OpenAI's "Q*" project was quickly labeled a secret AGI project. Now, returning OpenAI CEO Sam Altman weighs in.
Altman indirectly confirms Q without giving any details about the project. When asked by The Verge's Alex Heath what Q* was about, Altman replied that it was an "unfortunate leak" that he did not want to comment on.
Altman won't talk openly about the project, but if Q* was a made-up story, he could have gotten that out of the way.
But he is happy to reiterate previous OpenAI statements: the company expects rapid progress in AI technology to continue, and OpenAI is working to make it safe and useful.
"Without commenting on any specific thing or project or whatever, we believe that progress is research. You can always hit a wall, but we expect that progress will continue to be significant. And we want to engage with the world about that and figure out how to make this as good as we possibly can," says Altman.
According to a Reuters report, OpenAI's alleged AI breakthrough, known as Q*, is said to have raised internal fears about a potential threat to humanity. It is also rumored to have played a role in Altman's 4.5-day firing, allegedly over safety concerns.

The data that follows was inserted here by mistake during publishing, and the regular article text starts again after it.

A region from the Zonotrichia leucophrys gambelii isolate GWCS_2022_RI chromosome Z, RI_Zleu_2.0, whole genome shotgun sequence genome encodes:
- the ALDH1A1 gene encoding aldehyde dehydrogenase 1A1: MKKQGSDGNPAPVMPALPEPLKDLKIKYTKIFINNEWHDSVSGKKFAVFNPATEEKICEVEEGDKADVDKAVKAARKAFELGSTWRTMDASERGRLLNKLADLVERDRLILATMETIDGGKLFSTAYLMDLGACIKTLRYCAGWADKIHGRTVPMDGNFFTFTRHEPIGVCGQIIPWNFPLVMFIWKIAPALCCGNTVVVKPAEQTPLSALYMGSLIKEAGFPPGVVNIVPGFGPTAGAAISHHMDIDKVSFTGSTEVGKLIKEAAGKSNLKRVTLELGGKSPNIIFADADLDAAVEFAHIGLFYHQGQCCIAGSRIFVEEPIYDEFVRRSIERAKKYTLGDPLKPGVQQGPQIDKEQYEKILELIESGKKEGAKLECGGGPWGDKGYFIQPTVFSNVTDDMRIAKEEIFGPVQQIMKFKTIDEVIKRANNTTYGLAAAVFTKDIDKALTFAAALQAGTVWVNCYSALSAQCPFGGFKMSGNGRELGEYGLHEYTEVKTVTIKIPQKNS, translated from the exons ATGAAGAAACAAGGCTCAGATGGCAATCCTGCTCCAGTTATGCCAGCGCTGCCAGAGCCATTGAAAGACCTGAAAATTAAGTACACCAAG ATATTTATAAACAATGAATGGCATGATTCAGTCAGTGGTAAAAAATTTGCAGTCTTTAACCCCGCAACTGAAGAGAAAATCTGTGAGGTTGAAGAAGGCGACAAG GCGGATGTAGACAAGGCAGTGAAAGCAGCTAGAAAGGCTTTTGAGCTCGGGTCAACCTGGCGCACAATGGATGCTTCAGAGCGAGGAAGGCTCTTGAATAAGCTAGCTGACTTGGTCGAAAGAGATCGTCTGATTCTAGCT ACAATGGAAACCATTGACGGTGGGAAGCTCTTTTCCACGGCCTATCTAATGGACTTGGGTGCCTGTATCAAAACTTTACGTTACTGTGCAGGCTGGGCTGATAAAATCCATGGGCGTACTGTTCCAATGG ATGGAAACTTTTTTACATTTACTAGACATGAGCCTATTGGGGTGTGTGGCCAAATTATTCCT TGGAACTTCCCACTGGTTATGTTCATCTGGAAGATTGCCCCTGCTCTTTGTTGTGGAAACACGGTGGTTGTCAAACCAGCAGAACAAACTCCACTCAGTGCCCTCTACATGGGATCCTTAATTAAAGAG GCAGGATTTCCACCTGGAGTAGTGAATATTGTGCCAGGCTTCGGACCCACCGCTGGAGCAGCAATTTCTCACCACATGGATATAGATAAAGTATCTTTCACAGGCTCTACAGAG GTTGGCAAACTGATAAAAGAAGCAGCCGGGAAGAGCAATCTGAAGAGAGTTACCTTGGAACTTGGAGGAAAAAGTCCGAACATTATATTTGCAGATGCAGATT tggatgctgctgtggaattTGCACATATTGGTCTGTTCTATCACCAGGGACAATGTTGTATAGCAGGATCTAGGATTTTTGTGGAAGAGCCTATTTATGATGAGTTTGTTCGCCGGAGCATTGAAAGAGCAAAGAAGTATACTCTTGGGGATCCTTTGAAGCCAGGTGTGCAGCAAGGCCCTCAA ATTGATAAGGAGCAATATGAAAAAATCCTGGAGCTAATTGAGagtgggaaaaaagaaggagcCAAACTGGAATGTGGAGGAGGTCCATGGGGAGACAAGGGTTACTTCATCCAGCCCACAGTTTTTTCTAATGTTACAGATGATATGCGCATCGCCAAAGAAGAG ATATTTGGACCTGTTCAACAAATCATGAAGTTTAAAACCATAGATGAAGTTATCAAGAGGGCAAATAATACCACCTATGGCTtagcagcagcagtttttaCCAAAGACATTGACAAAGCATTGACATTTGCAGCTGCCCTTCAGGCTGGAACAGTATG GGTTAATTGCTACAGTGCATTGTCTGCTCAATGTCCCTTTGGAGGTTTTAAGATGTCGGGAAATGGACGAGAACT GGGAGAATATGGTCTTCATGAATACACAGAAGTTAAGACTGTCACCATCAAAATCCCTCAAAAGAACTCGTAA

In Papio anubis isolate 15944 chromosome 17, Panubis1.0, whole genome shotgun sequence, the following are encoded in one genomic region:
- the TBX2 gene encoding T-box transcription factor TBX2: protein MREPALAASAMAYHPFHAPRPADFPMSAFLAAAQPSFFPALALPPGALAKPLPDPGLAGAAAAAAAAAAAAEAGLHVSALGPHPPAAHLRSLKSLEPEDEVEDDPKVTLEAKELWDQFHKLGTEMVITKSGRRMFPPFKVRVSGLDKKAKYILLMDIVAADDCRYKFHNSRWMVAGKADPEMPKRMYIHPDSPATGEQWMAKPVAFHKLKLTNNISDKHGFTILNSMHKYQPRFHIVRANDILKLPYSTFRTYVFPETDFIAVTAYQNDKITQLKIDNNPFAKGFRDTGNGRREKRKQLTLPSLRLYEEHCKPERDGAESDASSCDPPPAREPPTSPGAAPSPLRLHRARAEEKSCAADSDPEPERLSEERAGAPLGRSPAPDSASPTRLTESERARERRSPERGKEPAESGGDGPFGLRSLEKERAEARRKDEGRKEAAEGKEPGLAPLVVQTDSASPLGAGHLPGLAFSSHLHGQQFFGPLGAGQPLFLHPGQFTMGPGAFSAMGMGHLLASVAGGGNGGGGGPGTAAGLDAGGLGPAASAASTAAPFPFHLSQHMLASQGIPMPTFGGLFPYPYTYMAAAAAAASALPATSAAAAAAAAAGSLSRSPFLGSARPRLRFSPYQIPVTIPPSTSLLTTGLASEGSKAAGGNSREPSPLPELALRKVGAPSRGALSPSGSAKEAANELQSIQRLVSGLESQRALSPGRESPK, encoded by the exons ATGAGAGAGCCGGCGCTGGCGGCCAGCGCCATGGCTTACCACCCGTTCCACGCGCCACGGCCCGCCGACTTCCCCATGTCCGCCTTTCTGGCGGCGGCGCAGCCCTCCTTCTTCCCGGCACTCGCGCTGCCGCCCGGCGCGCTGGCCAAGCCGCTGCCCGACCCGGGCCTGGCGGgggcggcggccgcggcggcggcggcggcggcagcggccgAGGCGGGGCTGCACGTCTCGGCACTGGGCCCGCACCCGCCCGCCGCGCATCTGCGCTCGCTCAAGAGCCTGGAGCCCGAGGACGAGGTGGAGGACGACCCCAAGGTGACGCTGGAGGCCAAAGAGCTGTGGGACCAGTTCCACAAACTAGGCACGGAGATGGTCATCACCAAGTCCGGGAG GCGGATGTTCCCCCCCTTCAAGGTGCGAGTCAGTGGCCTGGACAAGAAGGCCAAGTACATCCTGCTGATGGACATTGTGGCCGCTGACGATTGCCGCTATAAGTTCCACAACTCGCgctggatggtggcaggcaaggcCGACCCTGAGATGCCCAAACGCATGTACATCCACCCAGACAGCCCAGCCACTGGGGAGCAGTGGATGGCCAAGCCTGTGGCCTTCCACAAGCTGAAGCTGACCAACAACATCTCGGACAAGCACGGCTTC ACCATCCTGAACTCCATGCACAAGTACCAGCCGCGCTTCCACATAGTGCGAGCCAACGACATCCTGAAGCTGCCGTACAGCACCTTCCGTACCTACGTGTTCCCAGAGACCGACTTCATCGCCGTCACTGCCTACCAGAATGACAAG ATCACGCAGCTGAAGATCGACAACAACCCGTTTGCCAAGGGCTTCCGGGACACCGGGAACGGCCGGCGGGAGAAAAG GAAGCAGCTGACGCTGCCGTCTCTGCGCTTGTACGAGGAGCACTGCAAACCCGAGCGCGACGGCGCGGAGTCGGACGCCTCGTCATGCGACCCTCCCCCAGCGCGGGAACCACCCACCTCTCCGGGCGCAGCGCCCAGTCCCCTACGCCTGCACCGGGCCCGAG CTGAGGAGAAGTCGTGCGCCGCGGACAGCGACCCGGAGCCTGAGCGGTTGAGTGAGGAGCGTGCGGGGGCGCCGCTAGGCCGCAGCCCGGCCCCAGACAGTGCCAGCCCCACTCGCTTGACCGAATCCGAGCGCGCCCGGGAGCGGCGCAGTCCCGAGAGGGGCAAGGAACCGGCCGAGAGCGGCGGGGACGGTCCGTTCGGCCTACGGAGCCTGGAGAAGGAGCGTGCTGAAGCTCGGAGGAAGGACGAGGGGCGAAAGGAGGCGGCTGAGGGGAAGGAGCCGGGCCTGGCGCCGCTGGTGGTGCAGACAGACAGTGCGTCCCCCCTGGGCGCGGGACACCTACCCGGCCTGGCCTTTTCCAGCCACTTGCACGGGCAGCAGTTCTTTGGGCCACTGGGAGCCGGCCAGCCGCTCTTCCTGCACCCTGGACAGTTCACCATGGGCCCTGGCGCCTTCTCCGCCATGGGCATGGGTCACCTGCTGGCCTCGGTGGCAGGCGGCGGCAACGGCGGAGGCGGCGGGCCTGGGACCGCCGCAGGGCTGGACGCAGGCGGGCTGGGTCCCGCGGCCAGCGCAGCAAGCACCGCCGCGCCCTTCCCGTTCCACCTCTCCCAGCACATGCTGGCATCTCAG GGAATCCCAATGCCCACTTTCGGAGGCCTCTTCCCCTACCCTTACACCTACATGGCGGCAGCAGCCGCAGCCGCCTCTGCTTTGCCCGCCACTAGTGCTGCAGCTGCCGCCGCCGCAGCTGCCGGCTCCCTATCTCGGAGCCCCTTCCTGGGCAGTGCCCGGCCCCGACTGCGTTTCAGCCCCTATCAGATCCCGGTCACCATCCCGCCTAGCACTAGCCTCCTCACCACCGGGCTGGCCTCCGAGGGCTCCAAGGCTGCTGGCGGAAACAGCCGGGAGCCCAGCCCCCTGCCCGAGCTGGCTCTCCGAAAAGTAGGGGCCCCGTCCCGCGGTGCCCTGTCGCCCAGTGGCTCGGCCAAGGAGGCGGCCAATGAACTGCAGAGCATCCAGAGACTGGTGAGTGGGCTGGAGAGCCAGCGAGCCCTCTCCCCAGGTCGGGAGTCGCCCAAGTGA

The exact nature of Q* is unclear. According to Reuters, Q* can solve some simple mathematical problems. Experts speculate that it might be a combination of Large Language Models (LLM) and planning.
Q* could use non-linear methods such as Tree-of-Thoughts, Monte-Carlo Tree Search (MCTS), Process-Supervised Reward Models (PRMs), and a learning algorithm such as Q-Learning.
Test-time compute, a concept that refers to the time it takes an AI system to find an answer, is also likely to play an important role in Q*'s performance.
Even without bringing AGI to the world, Q* could be a building block of the next generation of AI systems, more reliable and capable than today's systems like ChatGPT.